These UNESCO (United Nations Educational, Scientific and Cultural Organization) tours go to locations like Cuba, Belize, Guatemala, Tanzania, Holland, Spain, France, Alaska and China.  Each tour offers unique educational, cultural and historical experiences that we think you will really love.

View our available tours now.

Now you can take the trip of a lifetime, and help CSPF at the same time. For everyone who books a trip and mentions CSPF at booking, our organization receives a percentage of the proceeds. You’ll also receive a special CSPF Travel Kit. It’s a new, unique way to help support our work for state parks.

Where in the world would you like to travel?

Murmurs of Generosity

We at CalPark Voices love sharing the stories of those artists who use their creative talents to help state parks in unique ways. Today we have a new artist to add to the Awesome Artist Hall of Fame.

Katherine Kean is a painter who was inspired to donate the proceeds of her newest art exhibit to CSPF.

As an environmentalist, I believe in promoting the protection of birds and other wildlife through education, art, and restoration, as well as promoting a sustainable future for California while re-connecting people to the intrinsic beauty of the environment,” said Katherine.  “My contributions to the California State Parks Foundation will continue as work from this series continues to sell.”

Her exhibit, Murmuration, is a series of paintings exploring the kinetic character of birds and nature. First exhibited at TAG Gallery at Bergamot Station in Santa Monica, CA this spring, a portion of the exhibition has moved on to be a part of a group exhibition at The Modest Fly Art Studio Gallery in Tujunga, CA.

SIDENOTE: If you don’t know what a Murmuration is, watch this and this!

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To depict the beauty and sensation of the flock’s aerial choreography, Katherine paints the birds, glazes them over, then repaints. She repeats the process several times to allow the edges to blur and, when appropriate, disappear into the background. As a result, what first appears as a smudge in the evening sky gradually takes shape, forming and reforming, occasionally allowing a wing, beak, or tail to stand out from the fluctuating chaos.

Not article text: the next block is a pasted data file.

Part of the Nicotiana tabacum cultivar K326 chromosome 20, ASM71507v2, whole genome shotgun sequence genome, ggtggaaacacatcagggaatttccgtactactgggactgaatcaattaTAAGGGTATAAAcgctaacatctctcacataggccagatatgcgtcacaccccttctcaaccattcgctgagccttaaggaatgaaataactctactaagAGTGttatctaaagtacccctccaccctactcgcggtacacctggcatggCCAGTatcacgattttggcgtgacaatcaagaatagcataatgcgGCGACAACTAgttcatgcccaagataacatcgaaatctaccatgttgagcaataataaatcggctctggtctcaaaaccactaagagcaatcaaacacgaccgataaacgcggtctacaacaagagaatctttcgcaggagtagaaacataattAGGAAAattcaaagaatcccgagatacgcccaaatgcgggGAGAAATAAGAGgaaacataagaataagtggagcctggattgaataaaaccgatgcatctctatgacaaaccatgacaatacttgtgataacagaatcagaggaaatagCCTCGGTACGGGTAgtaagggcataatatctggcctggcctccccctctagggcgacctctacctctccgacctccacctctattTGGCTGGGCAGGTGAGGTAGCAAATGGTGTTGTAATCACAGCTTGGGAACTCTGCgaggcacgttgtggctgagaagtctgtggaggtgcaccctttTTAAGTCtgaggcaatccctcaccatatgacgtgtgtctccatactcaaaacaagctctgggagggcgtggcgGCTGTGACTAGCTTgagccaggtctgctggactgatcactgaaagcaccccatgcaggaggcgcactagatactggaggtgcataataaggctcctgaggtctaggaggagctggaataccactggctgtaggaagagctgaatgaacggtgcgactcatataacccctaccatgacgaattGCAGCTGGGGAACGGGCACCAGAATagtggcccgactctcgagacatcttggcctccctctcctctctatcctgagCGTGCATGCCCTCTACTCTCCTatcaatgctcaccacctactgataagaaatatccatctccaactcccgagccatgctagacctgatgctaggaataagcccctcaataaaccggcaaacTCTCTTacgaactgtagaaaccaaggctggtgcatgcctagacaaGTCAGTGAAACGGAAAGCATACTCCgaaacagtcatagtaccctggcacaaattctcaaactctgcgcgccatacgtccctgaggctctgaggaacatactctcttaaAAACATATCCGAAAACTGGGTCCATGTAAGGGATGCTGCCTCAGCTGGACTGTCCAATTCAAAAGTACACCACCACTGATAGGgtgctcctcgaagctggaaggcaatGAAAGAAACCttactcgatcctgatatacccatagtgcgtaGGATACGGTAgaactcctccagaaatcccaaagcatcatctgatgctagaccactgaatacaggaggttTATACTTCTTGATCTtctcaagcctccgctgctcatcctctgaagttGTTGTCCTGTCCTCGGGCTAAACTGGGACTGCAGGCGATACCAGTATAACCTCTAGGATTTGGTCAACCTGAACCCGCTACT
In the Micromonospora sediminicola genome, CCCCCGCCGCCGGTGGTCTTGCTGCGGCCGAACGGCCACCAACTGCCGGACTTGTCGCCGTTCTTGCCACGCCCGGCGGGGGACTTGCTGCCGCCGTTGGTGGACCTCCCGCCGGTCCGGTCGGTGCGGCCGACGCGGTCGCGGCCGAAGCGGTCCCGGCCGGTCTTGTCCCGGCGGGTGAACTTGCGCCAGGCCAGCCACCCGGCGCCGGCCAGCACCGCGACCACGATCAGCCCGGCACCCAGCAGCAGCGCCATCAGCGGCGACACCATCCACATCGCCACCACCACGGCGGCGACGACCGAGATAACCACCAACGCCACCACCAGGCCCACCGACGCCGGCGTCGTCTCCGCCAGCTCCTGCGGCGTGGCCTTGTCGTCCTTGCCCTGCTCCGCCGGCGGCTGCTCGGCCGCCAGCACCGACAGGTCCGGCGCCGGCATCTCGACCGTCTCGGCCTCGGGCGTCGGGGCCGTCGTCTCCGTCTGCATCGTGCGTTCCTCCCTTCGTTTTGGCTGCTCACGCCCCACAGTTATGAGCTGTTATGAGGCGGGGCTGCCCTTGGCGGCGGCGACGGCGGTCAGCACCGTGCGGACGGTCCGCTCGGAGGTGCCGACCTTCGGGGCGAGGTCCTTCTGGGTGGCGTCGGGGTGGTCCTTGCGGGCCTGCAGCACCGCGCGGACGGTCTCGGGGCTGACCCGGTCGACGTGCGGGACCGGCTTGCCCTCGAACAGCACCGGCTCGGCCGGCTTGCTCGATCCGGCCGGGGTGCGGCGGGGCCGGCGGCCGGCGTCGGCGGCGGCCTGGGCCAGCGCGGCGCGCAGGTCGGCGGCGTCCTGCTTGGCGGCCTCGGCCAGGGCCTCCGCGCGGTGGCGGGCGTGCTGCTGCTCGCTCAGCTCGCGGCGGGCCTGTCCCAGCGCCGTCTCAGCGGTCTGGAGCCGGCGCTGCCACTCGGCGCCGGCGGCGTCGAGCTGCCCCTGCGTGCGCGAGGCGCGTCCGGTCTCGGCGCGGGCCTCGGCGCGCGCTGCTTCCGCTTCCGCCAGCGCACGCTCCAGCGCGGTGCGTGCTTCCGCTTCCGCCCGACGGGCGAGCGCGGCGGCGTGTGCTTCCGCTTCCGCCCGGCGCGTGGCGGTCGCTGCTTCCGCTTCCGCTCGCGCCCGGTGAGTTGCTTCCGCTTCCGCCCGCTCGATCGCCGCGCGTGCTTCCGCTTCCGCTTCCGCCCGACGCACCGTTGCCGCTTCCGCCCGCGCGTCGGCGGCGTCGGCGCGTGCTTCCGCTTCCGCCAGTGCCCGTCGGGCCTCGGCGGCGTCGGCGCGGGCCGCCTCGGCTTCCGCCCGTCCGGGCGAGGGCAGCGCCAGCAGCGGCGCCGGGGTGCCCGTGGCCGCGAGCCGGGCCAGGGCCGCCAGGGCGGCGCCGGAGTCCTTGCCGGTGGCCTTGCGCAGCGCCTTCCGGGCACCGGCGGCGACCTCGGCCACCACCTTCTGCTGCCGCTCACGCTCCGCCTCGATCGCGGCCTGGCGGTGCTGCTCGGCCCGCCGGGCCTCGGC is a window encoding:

Extending the idea and organization of flocking birds, many of the paintings in this exhibition also form parts of a whole. Among the paintings are two triptychs, a two-piece modular painting, and a series of small squares that can be re-arranged to form various patterns of bird flight.

“At a particular time at the end of the day birds gather in large numbers and swoop back and forth across the sky, emerging from the dusk like a dark cloud and creating elegant patterns against the fading light,” said Katherine. “How and why they do this is a mystery, but whatever the reason this behavior is compelling to observe as individual birds disappear into the whole and become part of something larger.”

Thank you to Katherine for choosing CSPF as a beneficiary of your beautiful artwork!

Read more about Katherine’s work on her website.

Kids Do the Darndest Things

We were very excited to receive a package in the mail last week from some awesome third and fourth graders at Kid Street Charter School in Santa Rosa.

The manila envelope was bursting at the seams, stuffed with several hand-painted canvases (click above to see full size), a poster that says “Save Our State Parks” in magic marker, and a letter that read:

“Dear California State Parks Foundation,

After visiting a local state park, Sugarloaf, in Sonoma County, our class decided that we wanted to help keep the parks open in our state. So, we painted some pictures of the landscape that we saw at Sugarloaf and we sold them to raise funds to support your cause! We are very happy to present you with the enclosed money. Thank you for working to preserve accessibility to the parks!

Warmly,

The third and fourth graders at Kid Street Charter”

How awesome is that? A big thank you to these awesome kids for caring about state parks and finding a really creative way to help! It’s good to know we have a generation of kids who will grow up to love state parks so much.